This head looks awesome too, I just wish I had a place for it in my display.

Renet also comes with a pretty solid assortment of accessories. For hands, she has a set of open hands, fists, and gripping hands. For those gripping hands she has a scroll she can hold loosely. It’s brown and a yellow-gold on the parchment and is really the only instance of paint slop on my set as there’s a black blob on the yellow. She also has a dagger which is painted rather well and easily slips into her gripping hands as the fingers are fairly flexible on both. She also has her sceptre which looks terrific. The top of it is a monstrous, clawed, hand gripping an hourglass and it’s incredibly well-painted. The only thing that would make it look even better would be if it had an actual hourglass in it. The bottom of the staff also features another claw gripping a gold ball. Just a really cool accessory. Renet also have an alternate portrait with her hood down. There’s a piece of red plastic that serves as the hood which can be placed between her head and cape and the illusion is well conveyed. Her expression on the alternate head is one of concern which is contrast to the strong, stoic, default portrait. She’s also sporting a mullet, which is amusing. I don’t know if I’ll ever use this other head, but it looks good. Lastly, she has a third head which is actually not of her, but Lord Simultaneous. It’s done in transparent red plastic and is accentuated with some black linework and yellow eyes. It looks really cool as the face is screaming, I just don’t know what to do with it. I wish NECA had included a transparent stand for it, just a tall post, for display purposes. The head can be placed on the figure, but I can’t imagine many using this head for their display in such a fashion.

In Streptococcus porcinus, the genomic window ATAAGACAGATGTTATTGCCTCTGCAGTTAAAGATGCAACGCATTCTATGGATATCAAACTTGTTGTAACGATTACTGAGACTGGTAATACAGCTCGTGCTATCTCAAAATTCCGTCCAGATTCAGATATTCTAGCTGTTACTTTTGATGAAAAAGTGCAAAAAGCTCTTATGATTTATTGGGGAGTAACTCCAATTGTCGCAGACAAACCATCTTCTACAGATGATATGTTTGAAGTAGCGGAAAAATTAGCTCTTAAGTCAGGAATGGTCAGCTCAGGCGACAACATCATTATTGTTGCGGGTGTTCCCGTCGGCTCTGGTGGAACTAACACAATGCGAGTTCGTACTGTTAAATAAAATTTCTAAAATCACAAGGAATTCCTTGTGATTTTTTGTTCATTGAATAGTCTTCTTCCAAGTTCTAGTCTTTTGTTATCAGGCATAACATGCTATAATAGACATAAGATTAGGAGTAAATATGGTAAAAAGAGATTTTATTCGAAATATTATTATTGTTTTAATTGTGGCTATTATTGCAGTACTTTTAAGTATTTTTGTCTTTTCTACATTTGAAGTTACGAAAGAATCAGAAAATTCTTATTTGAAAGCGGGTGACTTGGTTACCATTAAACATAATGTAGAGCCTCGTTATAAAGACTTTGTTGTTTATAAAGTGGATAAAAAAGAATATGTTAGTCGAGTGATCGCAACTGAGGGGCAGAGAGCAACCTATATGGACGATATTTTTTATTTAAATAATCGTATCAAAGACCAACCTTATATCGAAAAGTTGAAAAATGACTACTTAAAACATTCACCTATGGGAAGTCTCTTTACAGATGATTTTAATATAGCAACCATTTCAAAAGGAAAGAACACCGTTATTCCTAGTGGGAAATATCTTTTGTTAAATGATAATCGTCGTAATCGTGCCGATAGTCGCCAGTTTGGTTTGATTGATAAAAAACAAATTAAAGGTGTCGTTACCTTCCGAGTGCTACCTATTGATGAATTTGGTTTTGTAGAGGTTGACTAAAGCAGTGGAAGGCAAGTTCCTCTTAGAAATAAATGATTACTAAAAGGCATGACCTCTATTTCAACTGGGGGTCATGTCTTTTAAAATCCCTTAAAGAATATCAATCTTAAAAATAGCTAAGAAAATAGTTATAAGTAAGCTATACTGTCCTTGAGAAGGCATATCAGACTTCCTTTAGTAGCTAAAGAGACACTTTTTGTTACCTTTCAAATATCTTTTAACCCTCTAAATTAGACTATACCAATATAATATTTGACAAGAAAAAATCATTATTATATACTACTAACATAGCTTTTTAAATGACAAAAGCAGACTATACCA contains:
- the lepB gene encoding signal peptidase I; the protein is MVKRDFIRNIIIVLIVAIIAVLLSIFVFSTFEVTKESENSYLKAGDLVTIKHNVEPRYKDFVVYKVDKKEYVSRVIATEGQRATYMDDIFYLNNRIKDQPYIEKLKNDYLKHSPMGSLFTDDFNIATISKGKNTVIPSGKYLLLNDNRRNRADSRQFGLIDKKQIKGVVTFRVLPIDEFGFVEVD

Never would I have imagined Renet serving as the centerpiece of Mirage shelf. Also, I need another shelf.

Renet the character is not one I have ever been particularly attached to, and the wrong color presentation initially lead me to believe I could pass on this release. Then I saw it in-store and found myself giving in, and that’s because this is a really well done figure. The sculpt is terrific and the paint somehow even better. I love the inclusion of the wired cape and she comes packed with plenty of accessories. And if you find her at retail, she should only cost you around $35. Some places tack on a few bucks, but if you shop around you can probably find a good deal on this one. Ignoring the garbage that is the release model for the blue version, this is worth your while if you want to add Renet to your Mirage Studios TMNT collection. The relative obscurity of the character means that Renet will likely be the favorite release in this line of few, but she might be the best overall figure that NECA has done so far in the Mirage line and that’s some pretty high praise.